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Earth Surface Dynamics An interactive open-access journal of the European Geosciences Union

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https://doi.org/10.5194/esurf-2018-7
© Author(s) 2018. This work is distributed under
the Creative Commons Attribution 4.0 License.
Research article
05 Feb 2018
Review status
This discussion paper is a preprint. It is a manuscript under review for the journal Earth Surface Dynamics (ESurf).
How concave are river channels?
Simon M. Mudd1, Fiona J. Clubb1,2, Boris Gailleton1, and Martin D. Hurst3 1School of GeoSciences, University of Edinburgh, Drummond Street, Edinburgh EH8 9XP, UK
2Institute of Earth and Environmental Science, University of Potsdam, 14476 Potsdam-Golm, Germany
3School of Geographical and Earth Sciences, University of Glasgow, University Avenue, Glasgow G12 8QQ, UK
Abstract. For over a century geomorphologists have attempted to unravel information about landscape evolution, and processes that drive it, using river profiles. Many studies have combined new topographic datasets with theoretical models of channel incision to infer erosion rates, identify rock types with different resistance to erosion, and detect potential regions of tectonic activity. The most common metric used to analyse river profile geometry is channel steepness, or ks. However, the calculation of channel steepness requires the normalisation of channel gradient by drainage area. This relationship between channel gradient and drainage area is referred to as channel concavity, and despite being crucial in determining channel steepness, is challenging to constrain. In this contribution we compare both slope–area methods for calculating concavity and methods based on integrating drainage area along the length of the channel, using so-called ``chi'' (χ) analysis. We present a new χ-based method which directly compares χ values of tributary nodes to those on the main stem: this method allows us to constrain channel concavity in transient landscapes without assuming a linear relationship between χ and elevation. Patterns of channel concavity have been linked to the ratio of the area and slope exponents of the stream power incision model (m/n): we therefore construct simple numerical models obeying detachment-limited stream power and test the different methods against simulations with imposed m and n. We find that χ-based methods are better than slope–area methods at reproducing imposed m/n ratios when our numerical landscapes are subject to either transient uplift or spatially varying uplift and fluvial erodibility. We also test our methods on several real landscapes, including sites with both lithological and structural heterogeneity, to provide examples of the methods' performance and limitations. These methods are made available in a new software package so that other workers can explore how concavity varies across diverse landscapes, with the aim to improve our understanding of the physics behind bedrock channel incision.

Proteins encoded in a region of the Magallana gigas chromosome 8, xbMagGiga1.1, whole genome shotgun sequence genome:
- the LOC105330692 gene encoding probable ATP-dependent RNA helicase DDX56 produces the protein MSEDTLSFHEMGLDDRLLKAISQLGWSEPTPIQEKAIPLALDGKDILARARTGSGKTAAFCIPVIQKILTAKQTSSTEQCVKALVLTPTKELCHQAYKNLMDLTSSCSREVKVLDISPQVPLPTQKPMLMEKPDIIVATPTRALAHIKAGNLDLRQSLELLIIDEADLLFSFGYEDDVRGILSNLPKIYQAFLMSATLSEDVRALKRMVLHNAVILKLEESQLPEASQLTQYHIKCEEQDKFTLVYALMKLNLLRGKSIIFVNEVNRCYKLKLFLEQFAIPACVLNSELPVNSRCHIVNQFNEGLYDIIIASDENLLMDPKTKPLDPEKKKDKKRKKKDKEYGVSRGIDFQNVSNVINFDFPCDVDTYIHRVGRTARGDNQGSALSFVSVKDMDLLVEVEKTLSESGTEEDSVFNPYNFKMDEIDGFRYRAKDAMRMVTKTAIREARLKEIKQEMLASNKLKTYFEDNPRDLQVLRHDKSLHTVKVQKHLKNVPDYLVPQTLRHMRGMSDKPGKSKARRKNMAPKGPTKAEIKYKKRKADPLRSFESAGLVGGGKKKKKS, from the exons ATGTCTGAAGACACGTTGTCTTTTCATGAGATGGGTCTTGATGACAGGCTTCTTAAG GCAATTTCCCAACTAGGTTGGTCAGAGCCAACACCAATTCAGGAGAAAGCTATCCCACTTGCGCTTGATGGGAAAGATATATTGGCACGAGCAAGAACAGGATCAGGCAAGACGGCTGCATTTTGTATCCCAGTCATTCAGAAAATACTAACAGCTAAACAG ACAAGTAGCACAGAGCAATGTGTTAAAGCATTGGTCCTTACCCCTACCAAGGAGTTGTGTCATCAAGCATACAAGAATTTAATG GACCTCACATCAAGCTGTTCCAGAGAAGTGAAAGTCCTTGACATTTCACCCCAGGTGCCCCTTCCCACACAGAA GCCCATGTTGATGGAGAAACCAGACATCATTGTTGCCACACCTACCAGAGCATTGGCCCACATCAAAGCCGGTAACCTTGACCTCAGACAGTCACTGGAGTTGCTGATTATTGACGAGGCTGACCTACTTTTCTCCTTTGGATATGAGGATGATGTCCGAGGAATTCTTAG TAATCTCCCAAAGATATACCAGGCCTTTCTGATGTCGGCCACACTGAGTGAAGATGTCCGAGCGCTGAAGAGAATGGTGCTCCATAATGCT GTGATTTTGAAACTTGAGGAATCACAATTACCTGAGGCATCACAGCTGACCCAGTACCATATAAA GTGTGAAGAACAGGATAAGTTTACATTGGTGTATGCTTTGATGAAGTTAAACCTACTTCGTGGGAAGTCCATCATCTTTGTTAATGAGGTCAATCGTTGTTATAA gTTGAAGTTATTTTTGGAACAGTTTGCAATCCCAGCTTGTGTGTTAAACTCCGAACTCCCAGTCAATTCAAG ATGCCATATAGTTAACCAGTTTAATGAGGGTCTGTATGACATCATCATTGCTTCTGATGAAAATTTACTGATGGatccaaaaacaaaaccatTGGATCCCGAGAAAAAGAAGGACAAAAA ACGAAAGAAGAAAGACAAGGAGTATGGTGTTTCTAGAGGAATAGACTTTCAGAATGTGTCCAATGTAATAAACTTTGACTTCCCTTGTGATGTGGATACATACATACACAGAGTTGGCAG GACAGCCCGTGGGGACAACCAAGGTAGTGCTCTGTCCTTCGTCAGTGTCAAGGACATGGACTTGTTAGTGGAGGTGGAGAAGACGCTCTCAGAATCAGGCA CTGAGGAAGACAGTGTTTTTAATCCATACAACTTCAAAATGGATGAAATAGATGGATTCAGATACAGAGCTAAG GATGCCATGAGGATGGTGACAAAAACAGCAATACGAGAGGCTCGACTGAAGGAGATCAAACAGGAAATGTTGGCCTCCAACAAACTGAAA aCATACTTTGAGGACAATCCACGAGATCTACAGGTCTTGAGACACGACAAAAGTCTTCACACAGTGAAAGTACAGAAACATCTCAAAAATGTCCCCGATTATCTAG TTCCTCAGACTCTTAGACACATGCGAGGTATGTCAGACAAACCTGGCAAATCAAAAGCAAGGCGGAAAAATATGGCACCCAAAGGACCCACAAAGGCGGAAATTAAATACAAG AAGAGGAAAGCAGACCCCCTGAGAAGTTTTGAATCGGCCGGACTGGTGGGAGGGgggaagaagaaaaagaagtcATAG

Citation: Mudd, S. M., Clubb, F. J., Gailleton, B., and Hurst, M. D.: How concave are river channels?, Earth Surf. Dynam. Discuss., https://doi.org/10.5194/esurf-2018-7, in review, 2018.
Simon M. Mudd et al.
Simon M. Mudd et al.

Model code and software

MuddPILE the Parsimonious Integrated Landscape Evolution Model S. M. Mudd, J. Jenkinson, D. A. Valters, and F. J. Clubb https://doi.org/10.5281/zenodo.997407 The LSDTopoTools Chi Mapping Package S. M. Mudd, F. J., Clubb, D. T. Milodowski, B. Gailleton, S. W. D. Grieve, M. D. Hurst, and D. A. Valters https://doi.org/10.5281/zenodo.1164858
Simon M. Mudd et al.

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Short summary
Rivers can reveal information about erosion rates, tectonics, and climate. In order to make meaningful inferences about these influences one must be able to compare headwaters to downstream parts of the river network. We describe new methods for normalizing river steepness for drainage area to better understand how rivers record erosion rates in eroding landscapes.
Rivers can reveal information about erosion rates, tectonics, and climate. In order to make...
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